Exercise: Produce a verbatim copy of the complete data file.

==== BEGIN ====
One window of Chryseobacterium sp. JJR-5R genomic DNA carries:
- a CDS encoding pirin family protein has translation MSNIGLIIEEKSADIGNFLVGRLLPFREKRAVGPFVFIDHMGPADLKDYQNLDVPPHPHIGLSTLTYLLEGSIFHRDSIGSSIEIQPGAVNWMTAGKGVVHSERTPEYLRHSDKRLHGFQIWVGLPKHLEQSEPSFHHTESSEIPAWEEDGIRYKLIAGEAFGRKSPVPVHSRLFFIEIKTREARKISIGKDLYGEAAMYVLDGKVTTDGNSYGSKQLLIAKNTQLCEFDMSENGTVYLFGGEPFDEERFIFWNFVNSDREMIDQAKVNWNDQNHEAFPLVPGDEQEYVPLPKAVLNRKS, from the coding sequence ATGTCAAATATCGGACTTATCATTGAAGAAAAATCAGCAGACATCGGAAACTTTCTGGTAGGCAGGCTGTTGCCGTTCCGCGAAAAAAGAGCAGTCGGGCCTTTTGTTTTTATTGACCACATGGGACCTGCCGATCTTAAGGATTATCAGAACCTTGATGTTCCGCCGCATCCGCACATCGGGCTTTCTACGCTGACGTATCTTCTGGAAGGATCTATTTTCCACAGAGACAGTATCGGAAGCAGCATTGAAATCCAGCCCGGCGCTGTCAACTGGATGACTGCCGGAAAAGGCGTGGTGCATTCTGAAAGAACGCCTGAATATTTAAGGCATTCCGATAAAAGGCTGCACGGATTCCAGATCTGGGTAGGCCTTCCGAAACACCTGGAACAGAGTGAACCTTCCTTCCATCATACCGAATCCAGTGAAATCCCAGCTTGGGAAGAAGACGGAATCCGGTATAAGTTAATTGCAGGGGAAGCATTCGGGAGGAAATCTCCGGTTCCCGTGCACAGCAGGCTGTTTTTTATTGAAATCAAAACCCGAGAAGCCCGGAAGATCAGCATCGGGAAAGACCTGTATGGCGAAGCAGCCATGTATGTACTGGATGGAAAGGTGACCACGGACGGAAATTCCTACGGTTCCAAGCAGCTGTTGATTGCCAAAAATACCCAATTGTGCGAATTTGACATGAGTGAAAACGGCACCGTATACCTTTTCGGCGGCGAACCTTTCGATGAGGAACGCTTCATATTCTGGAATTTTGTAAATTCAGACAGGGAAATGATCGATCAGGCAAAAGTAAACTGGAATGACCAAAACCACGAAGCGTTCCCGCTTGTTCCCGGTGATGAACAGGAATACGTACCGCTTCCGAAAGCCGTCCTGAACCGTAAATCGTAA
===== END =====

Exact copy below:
One window of Chryseobacterium sp. JJR-5R genomic DNA carries:
- a CDS encoding pirin family protein has translation MSNIGLIIEEKSADIGNFLVGRLLPFREKRAVGPFVFIDHMGPADLKDYQNLDVPPHPHIGLSTLTYLLEGSIFHRDSIGSSIEIQPGAVNWMTAGKGVVHSERTPEYLRHSDKRLHGFQIWVGLPKHLEQSEPSFHHTESSEIPAWEEDGIRYKLIAGEAFGRKSPVPVHSRLFFIEIKTREARKISIGKDLYGEAAMYVLDGKVTTDGNSYGSKQLLIAKNTQLCEFDMSENGTVYLFGGEPFDEERFIFWNFVNSDREMIDQAKVNWNDQNHEAFPLVPGDEQEYVPLPKAVLNRKS, from the coding sequence ATGTCAAATATCGGACTTATCATTGAAGAAAAATCAGCAGACATCGGAAACTTTCTGGTAGGCAGGCTGTTGCCGTTCCGCGAAAAAAGAGCAGTCGGGCCTTTTGTTTTTATTGACCACATGGGACCTGCCGATCTTAAGGATTATCAGAACCTTGATGTTCCGCCGCATCCGCACATCGGGCTTTCTACGCTGACGTATCTTCTGGAAGGATCTATTTTCCACAGAGACAGTATCGGAAGCAGCATTGAAATCCAGCCCGGCGCTGTCAACTGGATGACTGCCGGAAAAGGCGTGGTGCATTCTGAAAGAACGCCTGAATATTTAAGGCATTCCGATAAAAGGCTGCACGGATTCCAGATCTGGGTAGGCCTTCCGAAACACCTGGAACAGAGTGAACCTTCCTTCCATCATACCGAATCCAGTGAAATCCCAGCTTGGGAAGAAGACGGAATCCGGTATAAGTTAATTGCAGGGGAAGCATTCGGGAGGAAATCTCCGGTTCCCGTGCACAGCAGGCTGTTTTTTATTGAAATCAAAACCCGAGAAGCCCGGAAGATCAGCATCGGGAAAGACCTGTATGGCGAAGCAGCCATGTATGTACTGGATGGAAAGGTGACCACGGACGGAAATTCCTACGGTTCCAAGCAGCTGTTGATTGCCAAAAATACCCAATTGTGCGAATTTGACATGAGTGAAAACGGCACCGTATACCTTTTCGGCGGCGAACCTTTCGATGAGGAACGCTTCATATTCTGGAATTTTGTAAATTCAGACAGGGAAATGATCGATCAGGCAAAAGTAAACTGGAATGACCAAAACCACGAAGCGTTCCCGCTTGTTCCCGGTGATGAACAGGAATACGTACCGCTTCCGAAAGCCGTCCTGAACCGTAAATCGTAA